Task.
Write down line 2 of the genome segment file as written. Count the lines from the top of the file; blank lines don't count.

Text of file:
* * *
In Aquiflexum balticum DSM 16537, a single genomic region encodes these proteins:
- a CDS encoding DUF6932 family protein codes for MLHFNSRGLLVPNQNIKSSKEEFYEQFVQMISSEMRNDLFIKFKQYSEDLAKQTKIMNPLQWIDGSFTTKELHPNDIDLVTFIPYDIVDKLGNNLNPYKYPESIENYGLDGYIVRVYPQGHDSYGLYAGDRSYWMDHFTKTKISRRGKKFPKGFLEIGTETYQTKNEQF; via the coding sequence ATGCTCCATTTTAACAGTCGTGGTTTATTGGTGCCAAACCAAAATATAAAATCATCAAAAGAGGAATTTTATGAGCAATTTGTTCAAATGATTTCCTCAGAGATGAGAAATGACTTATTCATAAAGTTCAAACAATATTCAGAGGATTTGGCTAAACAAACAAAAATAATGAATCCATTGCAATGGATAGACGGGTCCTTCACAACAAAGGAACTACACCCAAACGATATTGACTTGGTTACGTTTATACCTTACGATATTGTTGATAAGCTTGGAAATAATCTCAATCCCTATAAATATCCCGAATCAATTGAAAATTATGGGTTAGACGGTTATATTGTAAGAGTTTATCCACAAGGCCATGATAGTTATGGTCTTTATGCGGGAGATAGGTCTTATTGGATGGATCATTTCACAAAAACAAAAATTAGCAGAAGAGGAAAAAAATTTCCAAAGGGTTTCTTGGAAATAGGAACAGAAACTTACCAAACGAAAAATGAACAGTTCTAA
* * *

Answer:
- a CDS encoding DUF6932 family protein codes for MLHFNSRGLLVPNQNIKSSKEEFYEQFVQMISSEMRNDLFIKFKQYSEDLAKQTKIMNPLQWIDGSFTTKELHPNDIDLVTFIPYDIVDKLGNNLNPYKYPESIENYGLDGYIVRVYPQGHDSYGLYAGDRSYWMDHFTKTKISRRGKKFPKGFLEIGTETYQTKNEQF; via the coding sequence ATGCTCCATTTTAACAGTCGTGGTTTATTGGTGCCAAACCAAAATATAAAATCATCAAAAGAGGAATTTTATGAGCAATTTGTTCAAATGATTTCCTCAGAGATGAGAAATGACTTATTCATAAAGTTCAAACAATATTCAGAGGATTTGGCTAAACAAACAAAAATAATGAATCCATTGCAATGGATAGACGGGTCCTTCACAACAAAGGAACTACACCCAAACGATATTGACTTGGTTACGTTTATACCTTACGATATTGTTGATAAGCTTGGAAATAATCTCAATCCCTATAAATATCCCGAATCAATTGAAAATTATGGGTTAGACGGTTATATTGTAAGAGTTTATCCACAAGGCCATGATAGTTATGGTCTTTATGCGGGAGATAGGTCTTATTGGATGGATCATTTCACAAAAACAAAAATTAGCAGAAGAGGAAAAAAATTTCCAAAGGGTTTCTTGGAAATAGGAACAGAAACTTACCAAACGAAAAATGAACAGTTCTAA